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Disciplinary action – is a second bite of the cherry permitted?

Where an employee has been disciplined once for failing to deliver a project to a long standing client, can an employer discipline them again for the same offence, if a year later the same client later decides to terminate their business contract with the company citing the earlier offence as the reason?

The EAT examined whether an employee could be disciplined twice for matters arising out of the same facts, particularly if the second proceedings resulted in a dismissal, in the recent decision of Christou & anor v London Borough of Haringey. They held that the question of fairness of the dismissal falls to be determined under the test set out in section 98(4) Employment Rights Act 1996 (ERA), that is ‘whether in the circumstances (including the size and administrative resources of the employer’s undertaking) the employer acted reasonably or unreasonably in treating it as a sufficient reason for dismissing the employee’. 

The Facts

Ms Ward was Baby P’s social worker and Mrs Christou was her team leader. Baby P died on 3 August 2007 while he was subject to a child protection plan with Haringey. Ms Ward and Mrs Christou were both disciplined in May 2008 using the simplified disciplinary procedures where the highest sanction was a written warning; there was no right of appeal. 

Ms Ward received the written warning for her lack of recording and her failure to call a legal planning meeting. Mrs Christou received the written warning for her lack of recorded supervision, lack of documented management direction and having no knowledge of incomplete social work tasks. 

Subsequently a new director of children’s services was appointed and he was required to consider the staffing issues as a result of the Baby P’s case. In April 2009 Haringey brought a second set of disciplinary procedure against both women, this time under their full disciplinary procedure, the allegations arose out of the same facts as the first procedure, however this time they were both charged with breaches of child protection procedures.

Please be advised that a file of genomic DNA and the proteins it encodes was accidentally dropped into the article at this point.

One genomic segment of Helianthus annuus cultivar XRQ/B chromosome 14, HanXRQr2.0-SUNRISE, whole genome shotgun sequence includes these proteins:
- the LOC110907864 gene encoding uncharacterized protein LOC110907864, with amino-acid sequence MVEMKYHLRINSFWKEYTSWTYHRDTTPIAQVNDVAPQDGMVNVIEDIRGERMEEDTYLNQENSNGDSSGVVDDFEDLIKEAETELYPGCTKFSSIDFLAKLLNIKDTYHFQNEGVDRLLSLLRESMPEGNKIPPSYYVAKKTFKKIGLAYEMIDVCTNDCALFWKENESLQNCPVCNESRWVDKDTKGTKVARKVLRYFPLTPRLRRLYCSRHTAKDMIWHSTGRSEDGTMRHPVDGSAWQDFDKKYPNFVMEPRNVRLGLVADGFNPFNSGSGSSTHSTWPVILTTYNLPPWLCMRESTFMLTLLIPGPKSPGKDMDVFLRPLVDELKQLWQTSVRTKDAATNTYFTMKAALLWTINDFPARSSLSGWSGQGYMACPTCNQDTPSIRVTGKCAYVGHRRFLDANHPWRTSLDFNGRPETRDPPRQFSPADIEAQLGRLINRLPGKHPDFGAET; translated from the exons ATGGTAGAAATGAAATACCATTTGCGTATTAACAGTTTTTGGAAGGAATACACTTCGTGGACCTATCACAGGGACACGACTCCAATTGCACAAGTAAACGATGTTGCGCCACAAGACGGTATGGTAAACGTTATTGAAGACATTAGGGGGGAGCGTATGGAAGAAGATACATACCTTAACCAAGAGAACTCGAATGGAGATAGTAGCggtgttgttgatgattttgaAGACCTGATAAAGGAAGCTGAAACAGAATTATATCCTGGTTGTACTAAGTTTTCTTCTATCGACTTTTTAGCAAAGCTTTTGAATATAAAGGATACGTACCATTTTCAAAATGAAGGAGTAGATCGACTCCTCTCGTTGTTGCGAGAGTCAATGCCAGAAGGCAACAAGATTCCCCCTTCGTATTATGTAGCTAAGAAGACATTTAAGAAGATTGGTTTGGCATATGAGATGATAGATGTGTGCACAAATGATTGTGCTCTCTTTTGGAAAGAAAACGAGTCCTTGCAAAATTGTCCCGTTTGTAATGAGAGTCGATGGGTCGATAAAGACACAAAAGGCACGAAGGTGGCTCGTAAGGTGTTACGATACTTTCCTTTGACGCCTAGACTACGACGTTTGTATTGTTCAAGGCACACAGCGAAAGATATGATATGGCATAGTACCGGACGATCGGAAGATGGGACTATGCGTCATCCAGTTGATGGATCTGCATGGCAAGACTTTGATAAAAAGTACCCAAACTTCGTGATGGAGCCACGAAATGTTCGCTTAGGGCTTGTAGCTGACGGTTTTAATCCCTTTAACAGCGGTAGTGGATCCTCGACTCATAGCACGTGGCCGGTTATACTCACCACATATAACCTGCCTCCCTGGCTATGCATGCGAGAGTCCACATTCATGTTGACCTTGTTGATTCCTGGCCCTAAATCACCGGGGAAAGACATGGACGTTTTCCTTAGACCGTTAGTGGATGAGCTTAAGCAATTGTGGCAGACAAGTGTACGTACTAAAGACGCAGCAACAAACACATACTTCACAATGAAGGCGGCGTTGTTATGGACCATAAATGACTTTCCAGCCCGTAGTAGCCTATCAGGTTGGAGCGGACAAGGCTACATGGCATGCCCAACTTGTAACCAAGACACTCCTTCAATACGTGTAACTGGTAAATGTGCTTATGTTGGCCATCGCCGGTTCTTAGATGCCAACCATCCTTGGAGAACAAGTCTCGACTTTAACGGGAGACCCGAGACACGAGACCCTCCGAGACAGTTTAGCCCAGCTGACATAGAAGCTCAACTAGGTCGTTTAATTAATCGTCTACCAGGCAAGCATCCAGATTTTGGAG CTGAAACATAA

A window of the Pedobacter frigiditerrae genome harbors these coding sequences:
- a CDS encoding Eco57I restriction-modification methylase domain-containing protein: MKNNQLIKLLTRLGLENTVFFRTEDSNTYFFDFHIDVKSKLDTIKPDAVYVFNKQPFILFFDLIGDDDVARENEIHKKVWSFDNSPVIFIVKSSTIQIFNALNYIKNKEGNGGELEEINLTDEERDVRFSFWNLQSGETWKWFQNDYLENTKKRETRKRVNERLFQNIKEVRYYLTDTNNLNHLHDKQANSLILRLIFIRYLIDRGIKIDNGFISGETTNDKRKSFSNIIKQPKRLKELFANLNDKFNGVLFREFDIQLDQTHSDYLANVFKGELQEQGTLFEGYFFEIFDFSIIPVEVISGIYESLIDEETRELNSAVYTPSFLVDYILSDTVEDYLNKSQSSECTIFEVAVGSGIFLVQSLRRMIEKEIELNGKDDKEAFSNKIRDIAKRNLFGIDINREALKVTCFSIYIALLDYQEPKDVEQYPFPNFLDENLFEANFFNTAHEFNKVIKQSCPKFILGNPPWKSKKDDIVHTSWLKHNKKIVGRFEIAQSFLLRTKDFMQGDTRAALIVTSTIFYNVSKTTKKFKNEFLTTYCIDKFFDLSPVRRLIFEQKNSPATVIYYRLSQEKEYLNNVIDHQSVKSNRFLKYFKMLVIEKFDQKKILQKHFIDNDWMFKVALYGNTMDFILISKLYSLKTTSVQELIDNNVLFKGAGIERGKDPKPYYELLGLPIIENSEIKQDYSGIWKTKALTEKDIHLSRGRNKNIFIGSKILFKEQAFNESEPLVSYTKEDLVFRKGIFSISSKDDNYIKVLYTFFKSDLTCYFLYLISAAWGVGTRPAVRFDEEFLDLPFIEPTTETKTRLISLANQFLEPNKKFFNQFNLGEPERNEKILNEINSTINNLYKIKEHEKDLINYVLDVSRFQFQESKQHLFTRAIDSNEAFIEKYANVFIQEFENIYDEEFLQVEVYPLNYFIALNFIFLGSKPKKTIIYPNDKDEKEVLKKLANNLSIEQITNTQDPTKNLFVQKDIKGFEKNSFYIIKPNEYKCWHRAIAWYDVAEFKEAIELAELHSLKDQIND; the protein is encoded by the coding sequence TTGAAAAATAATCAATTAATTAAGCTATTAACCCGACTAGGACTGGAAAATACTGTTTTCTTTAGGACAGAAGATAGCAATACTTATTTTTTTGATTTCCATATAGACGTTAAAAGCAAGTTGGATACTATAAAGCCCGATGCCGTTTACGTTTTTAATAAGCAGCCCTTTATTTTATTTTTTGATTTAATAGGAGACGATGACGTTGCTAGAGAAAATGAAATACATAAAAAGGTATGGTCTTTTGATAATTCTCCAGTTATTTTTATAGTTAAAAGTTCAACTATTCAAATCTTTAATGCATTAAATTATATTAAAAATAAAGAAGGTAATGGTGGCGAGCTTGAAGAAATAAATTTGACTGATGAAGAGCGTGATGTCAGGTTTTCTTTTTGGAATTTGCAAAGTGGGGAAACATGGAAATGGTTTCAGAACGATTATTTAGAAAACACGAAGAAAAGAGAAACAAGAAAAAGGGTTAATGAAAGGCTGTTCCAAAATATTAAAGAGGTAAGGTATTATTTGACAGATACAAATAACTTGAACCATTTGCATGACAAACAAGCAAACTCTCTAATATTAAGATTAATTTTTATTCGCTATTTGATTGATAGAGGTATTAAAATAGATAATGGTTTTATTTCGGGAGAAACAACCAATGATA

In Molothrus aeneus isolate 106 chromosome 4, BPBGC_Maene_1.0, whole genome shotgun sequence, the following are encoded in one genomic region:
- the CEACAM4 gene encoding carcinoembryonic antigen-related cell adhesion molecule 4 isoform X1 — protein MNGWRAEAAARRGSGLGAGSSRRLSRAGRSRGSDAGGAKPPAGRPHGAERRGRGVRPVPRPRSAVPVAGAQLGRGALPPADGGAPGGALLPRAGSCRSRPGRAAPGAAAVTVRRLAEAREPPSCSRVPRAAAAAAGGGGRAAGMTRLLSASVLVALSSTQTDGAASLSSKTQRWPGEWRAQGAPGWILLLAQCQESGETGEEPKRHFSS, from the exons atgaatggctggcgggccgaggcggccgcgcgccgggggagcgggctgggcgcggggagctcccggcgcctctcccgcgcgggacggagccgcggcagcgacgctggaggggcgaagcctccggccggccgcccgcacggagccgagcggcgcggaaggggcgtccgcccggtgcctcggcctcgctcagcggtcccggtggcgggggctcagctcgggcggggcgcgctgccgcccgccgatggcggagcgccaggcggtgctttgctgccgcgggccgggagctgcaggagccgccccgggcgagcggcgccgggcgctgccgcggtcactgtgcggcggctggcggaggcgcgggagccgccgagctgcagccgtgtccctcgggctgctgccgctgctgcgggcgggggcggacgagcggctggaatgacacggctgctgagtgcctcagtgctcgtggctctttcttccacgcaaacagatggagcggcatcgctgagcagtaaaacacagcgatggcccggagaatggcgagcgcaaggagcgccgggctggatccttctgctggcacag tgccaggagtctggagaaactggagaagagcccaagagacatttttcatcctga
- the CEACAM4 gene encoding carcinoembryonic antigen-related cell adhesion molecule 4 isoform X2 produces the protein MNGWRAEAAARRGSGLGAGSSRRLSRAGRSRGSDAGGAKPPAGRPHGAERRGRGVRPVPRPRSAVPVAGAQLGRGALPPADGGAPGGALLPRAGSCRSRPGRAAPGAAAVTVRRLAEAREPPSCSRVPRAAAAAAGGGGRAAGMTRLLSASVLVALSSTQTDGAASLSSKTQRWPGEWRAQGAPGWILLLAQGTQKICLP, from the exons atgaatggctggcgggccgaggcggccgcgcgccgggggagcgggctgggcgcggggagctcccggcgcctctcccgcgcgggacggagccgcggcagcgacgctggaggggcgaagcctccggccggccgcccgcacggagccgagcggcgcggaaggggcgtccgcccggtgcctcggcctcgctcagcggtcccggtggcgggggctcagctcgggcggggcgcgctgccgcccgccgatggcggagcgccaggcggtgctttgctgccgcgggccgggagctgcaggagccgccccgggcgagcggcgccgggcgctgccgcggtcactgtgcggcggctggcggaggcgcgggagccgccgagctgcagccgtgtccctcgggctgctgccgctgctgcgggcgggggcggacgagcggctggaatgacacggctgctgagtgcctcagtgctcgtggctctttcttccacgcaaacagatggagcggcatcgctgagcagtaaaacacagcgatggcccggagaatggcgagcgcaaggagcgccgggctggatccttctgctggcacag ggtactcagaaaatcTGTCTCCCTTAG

Following a full hearing, they were dismissed for gross misconduct. Their claims for unfair dismissal were rejected as the tribunal concluded that the dismissal fell within the band of reasonable responses. 

The EAT decision 

The EAT was asked to decide whether the decision to pursue the second disciplinary proceedings created an abuse of power, such as to render the dismissals unfair. This argument was rejected on the basis that disciplinary proceedings were not litigation and therefore there was no process to be abused. 

They held that the tribunal had been correct to consider the question of whether the second disciplinary proceedings were fair under the ERA. The tribunal had considered that new management found that their offences had been more serious than reflected in the initial proceedings. The dismissals fell within the range of reasonable responses. However the EAT did indicate, that it would be under exceptional circumstances that an employer could change their views as to the appropriateness of a disciplinary sanction previously imposed. 


Therefore, whether an employers’ conduct in commencing disciplinary proceedings a second time round, would be seen as reasonable depends very much on the facts. Taking our initial example, as to whether a second round of disciplinary action on the same facts, would be considered reasonable, because of the lengthy delay of the second round of the disciplinary action it is not likely to be considered a reasonable. The decision in Christou is a decision which is factually unique and unless an employer is able to advance a cogent reason for departing from their initial view, they are unlikely to be able to have a second bit at the cherry. 

Samira Cakali

Samira Cakali is a pragmatic and approachable solicitor advocate with extensive contentious and non-contentious experience in the fields of employment law as well as civil litigation, within a range of commercial businesses from SME’s to multinationals as well as senior executives.

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